The Gulfport Police Department (GPD) plans to make a presentation to City of Gulfport proposing that, regardless of age, city officers who served within the department for 25 years or longer should be eligible for retirement – a change that would allow GPD officers to retire at 46 at the youngest.
Currently, GPD hires at 21 and requires that officers serve 25 years and be at least 52 years of age before retiring.
“Police officers die at an abnormally early age,” said GPD officer Jason Motte, who is one of the officers vying for the change. “Every other agency in the area has a similar requirement as this. We’re hurting for good police officers at the moment, and this would work as an incentive.”
The Tampa and Clearwater police departments allow for retirement after 20 years of service with no age minimum, and Clearwater hires officers at 18 years old.
“Thirty years on the streets, arresting people that don’t want to be arrested, getting in fights…there’s a reason we die young,” Motte said.
Currently, Gulfport Police Chief Robert Vincent is the sole officer who has been with the GPD for longer than the proposed 25 years, according to a records request.
The Gabber asked Vincent if he would consider retiring if the ordinance was approved.
“No, I would not,” Vincent said. “I’d have to take a pay cut, and buy health insurance. I like Gulfport; I think I’ll be around for a while.”
The GPD discussed presenting the proposal to Gulfport Council at a pension board meeting last Thursday, October 22.
Originally, the board was to ask council at the upcoming November 16 meeting, but that was pushed back by a man who supports it, Gulfport City Manager Jim O’Reilly.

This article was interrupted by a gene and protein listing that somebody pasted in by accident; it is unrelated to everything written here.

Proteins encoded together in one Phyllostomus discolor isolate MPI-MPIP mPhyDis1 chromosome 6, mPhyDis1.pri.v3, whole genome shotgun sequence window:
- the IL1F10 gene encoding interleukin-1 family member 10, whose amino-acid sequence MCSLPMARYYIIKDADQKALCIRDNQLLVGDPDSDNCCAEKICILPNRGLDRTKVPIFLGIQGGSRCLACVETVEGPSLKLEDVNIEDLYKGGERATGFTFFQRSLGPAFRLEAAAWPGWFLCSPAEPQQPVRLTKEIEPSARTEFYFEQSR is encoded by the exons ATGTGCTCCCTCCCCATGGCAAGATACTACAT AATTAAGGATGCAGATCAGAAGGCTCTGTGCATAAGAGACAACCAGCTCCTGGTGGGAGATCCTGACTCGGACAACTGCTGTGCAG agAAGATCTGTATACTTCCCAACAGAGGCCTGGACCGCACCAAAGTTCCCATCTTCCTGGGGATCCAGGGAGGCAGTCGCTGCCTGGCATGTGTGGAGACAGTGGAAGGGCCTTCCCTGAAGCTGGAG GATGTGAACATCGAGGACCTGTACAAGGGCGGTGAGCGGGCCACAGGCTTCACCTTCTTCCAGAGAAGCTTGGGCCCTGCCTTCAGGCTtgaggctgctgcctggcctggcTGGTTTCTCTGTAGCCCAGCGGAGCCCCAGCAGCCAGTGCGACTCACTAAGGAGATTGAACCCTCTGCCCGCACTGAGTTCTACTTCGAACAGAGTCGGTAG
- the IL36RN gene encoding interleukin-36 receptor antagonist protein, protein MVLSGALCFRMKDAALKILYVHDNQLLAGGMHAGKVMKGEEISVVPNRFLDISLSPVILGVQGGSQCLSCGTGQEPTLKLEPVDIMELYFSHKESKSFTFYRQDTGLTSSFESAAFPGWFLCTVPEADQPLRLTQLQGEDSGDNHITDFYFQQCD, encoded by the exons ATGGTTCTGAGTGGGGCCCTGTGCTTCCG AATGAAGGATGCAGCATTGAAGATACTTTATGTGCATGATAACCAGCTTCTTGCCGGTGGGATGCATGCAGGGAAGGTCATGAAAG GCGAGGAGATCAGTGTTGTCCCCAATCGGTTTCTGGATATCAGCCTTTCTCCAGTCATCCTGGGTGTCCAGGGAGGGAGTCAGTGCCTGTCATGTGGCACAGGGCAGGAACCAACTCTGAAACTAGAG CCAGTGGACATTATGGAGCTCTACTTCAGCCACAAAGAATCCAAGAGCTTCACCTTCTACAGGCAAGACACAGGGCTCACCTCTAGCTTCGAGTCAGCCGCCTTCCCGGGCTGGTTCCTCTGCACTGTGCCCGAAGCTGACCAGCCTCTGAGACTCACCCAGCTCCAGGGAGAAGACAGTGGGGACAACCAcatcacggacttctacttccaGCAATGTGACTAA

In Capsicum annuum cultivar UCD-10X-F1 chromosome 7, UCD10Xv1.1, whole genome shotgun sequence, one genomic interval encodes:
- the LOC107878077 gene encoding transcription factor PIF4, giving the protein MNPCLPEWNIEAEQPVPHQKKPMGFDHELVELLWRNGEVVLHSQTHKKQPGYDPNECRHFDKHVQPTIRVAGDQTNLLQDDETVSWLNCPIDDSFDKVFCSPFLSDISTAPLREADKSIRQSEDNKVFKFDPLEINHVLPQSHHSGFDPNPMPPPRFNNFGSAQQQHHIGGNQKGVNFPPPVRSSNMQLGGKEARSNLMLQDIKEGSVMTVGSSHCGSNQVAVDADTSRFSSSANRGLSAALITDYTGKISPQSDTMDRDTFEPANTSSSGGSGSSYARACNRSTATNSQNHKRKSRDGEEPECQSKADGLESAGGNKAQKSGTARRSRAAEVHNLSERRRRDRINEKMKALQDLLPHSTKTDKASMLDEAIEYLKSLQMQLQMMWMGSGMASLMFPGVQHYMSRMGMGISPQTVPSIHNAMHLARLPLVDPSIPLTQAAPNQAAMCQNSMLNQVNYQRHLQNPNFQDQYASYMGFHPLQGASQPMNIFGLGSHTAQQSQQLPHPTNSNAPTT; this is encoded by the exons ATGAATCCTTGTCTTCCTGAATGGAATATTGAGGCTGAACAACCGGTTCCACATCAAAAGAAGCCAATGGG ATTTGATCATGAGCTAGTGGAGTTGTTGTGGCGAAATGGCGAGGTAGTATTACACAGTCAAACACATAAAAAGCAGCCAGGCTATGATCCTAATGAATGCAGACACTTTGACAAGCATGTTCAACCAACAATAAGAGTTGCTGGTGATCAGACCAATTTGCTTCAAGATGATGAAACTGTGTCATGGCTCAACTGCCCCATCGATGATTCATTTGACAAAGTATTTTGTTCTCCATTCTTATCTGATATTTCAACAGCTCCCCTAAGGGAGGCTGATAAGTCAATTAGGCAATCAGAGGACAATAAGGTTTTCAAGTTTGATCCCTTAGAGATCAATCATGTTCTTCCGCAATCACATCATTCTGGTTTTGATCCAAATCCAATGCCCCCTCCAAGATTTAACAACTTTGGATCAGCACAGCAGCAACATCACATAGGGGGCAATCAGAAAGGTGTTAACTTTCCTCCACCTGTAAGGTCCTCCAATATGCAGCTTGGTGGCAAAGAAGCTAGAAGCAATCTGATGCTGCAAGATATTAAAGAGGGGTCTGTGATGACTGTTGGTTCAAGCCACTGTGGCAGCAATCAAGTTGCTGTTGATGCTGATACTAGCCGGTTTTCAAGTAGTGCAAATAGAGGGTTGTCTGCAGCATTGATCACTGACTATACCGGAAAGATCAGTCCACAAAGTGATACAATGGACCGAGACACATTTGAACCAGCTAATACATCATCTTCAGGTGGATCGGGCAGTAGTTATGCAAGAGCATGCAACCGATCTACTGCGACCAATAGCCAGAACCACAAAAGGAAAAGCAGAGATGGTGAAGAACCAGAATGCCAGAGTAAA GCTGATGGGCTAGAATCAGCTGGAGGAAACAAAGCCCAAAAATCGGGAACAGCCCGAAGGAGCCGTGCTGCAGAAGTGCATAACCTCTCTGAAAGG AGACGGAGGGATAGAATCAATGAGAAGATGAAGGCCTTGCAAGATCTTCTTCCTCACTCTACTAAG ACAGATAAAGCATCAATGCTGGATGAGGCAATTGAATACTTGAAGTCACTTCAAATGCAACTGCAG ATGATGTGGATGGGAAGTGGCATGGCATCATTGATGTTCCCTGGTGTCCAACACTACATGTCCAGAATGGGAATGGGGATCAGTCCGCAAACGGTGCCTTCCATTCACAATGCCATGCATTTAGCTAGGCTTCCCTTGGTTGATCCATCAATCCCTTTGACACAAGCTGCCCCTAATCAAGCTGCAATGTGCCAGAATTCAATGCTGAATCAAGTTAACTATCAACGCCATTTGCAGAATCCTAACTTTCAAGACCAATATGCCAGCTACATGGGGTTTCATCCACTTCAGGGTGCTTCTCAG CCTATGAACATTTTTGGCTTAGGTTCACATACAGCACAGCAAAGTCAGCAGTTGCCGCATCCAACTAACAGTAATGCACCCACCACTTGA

According to O’Reilly, the union’s respective bargaining contract negotiations should be addressed first at council. The negotiations – a contract between the city and GPD discussed and renewed every three years – is on the upcoming agenda.
“Officers don’t just get in front of council; they have a pension board that was elected that will present it to our city council,” O’Reilly said. “I think we’re getting ahead of ourselves.”
It’s unclear when the pension board will get the chance to state their case for earlier retirement, but it won’t be in November.
“The city manager thought it best to pump the brakes on the presentation until negotiations over the contract are over,” Motte said. “Putting the pension issue in that contract is not typically done, apparently.”
The process of asking council to propose the ordinance isn’t entirely standard, but deemed the fastest way by the police pension board and O’Reilly.
“We’re not asking them to reach for the stars, but we’re asking for industry standards,” Motte said at the Thursday meeting.
The city would foot the bill for the pension changes but the details are still up in the air – as is the date for the first step of the process.
“Mr. O’Reilly needs to be a part of this process – that’s the preferred way,” Motte said. “His insight would be very helpful.”